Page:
Rosemary Laing’s welcome to Australia 2004 depicts a corner intersection of an obdurate, steel security fence topped with anti-climb spikes and orderly coils of razor wire. The fence stretches to the edges of the photograph so that its limits cannot be seen. A road and a gravelled driveway, sparsely dotted with low shrubs in red dirt, skirt the perimeter, but Laing’s framing means that access into and out of the fenced compound is not visible. Through the mesh of the carceral barrier another fence and a cluster of demountable buildings can be made out. No people are apparent in the photograph, the layered grids of fences estranging the viewer from the goings on behind the wire. It is an image of an impenetrable, imposing enclosure that compels authority, control and order on an arid landscape.
This is not an image signifying ‘welcome’, which makes Laing’s title, of course, ironic. The photograph depicts the Woomera Immigration Reception and Processing Centre, the official title of an infamous detention centre remotely located in the South Australian Simpson Desert that operated from 1999 to 2003 to incarcerate asylum seekers and refugees who arrived in Australia by boat without valid visas. The so-called ‘unauthorised arrivals’ held at Woomera, the majority of which were ultimately found to be legitimate refugees, were subjected to prolonged, indeterminate and cruel periods of detention until they were granted visas, or deported, under a punitive policy of ‘mandatory detention’. The centre became notorious during its four years of operation for its isolated and scorching location, inadequate facilities, overcrowding and large numbers of detained children. Reports of human rights abuses, and media stories of detainees inflicting self-harm, sewing their lips, undertaking hunger strikes, breakouts and riots in desperate protest of their treatment, eventually induced the Australian government to close the centre after public pressure.
Born in Brisbane in 1959 and originally trained as a painter, Laing has dedicated herself to a photo-based practice since the late 1980s. Often working on series of photographs that elaborate on a theme, her work is consistently concerned with interrogating the Australian landscape, and an often-uneasy relation to it. She has a reputation for constructing and photographing unusual interventions into environments; for example, carpeting the floor of a forest (as in groundspeed (Red Piazza) #2, 2001) or arranging mass-produced, Ikea-style furniture in the desert (as in burning Ayer #1, 2003). These are a way of questioning a conflicted sense of belonging to lands taken from Aboriginal people through violent, ongoing processes of colonisation, while at the same time those lands are subjected to the homemaking of successive immigrants.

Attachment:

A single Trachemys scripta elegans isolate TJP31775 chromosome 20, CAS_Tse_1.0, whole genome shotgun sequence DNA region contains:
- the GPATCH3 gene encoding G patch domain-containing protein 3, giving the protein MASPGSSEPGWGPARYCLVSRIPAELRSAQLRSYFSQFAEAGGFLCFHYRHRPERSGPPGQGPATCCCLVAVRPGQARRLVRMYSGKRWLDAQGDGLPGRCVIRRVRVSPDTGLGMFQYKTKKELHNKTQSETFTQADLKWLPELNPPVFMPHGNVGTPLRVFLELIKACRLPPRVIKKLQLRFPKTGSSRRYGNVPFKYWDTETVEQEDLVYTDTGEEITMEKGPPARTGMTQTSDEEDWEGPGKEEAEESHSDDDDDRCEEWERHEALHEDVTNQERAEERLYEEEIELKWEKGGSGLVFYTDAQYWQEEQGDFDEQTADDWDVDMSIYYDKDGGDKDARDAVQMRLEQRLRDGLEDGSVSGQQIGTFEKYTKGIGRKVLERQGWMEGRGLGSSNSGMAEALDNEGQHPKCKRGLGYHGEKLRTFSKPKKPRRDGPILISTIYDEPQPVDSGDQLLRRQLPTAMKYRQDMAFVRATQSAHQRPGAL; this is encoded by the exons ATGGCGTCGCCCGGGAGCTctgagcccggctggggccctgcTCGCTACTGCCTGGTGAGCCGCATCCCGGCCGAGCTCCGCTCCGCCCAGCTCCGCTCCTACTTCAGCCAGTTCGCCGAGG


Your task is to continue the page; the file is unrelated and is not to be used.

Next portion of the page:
welcome to Australia, however, takes a more documentary, approach depicting a ‘readymade’ intervention violently imposed on a landscape. Itis part of a series of photographs titled to walk on a sea of salt 2004, which presents images of the Woomera Detention Centre alongside significant landscapes from Australia’s settler mythology. These additional photographs include images of the vast saltpan of Lake Eyre, which reference explorer Charles Sturt’s failed search for an inland sea, and the bleached gums in the Flinders Ranges, which allude to quintessential Australian pastoral scenes rendered by painter Hans Heysen and photographer Harold Cazneaux in the early half of the 1900s. The series could be taken as an interrogation of the way contemporary Australian national identity and attachment to place is constructed through stories of celebrated explorers, sentimental views of enduring, weathered gums and the ‘protection’ of our borders, while reflecting on those who are excluded from such constructions and attachments. Rosemary Laing has said of the series:
… you’ve got the Heysen, you know, trees that you want to belong to, and then you’ve got the endless vista [of Lake Eyre] – though it be a difficult journey across a horizon that never ends – and then you have the raised wire fence [of Woomera], completely closing off access to that land, and that place, and those images of belonging and heritage.
Viewed on its own, welcome to Australia is a powerful meditation on how the political theatre of a secure nation is staged. The threatening fence, and the cruel conditions it encloses, is intended to project an image of an Australian nation that effectively managed and controlled its borders to both deter prospective ‘unauthorised arrivals’ and reassure an Australian public anxious about an inundation of such arrivals. It is the material manifestation of an Australia that asserts it has the right to ‘decide who comes to this country and the circumstances in which they come’. The harsh fence characterises a fantasy of sovereign jurisdiction that the Australian nation-state has maintained through violent relations of control and mastery over land and people since the outset of colonisation.
Amy Spiers is Naarm/Melbourne-based artist, writer and researcher. Her writing and art practice focus on politically-engaged, critical art practices and expanded forms of site-specific and public art. Spiers completed a Master of Fine Art in 2011 and a PhD in 2018 at the Victorian College of the Arts.
 Rosemary Laing, artist talk at Tarrawarra Museum of Art, delivered 3 February 2018.
John Howard, election speech, delivered 28 October 2001.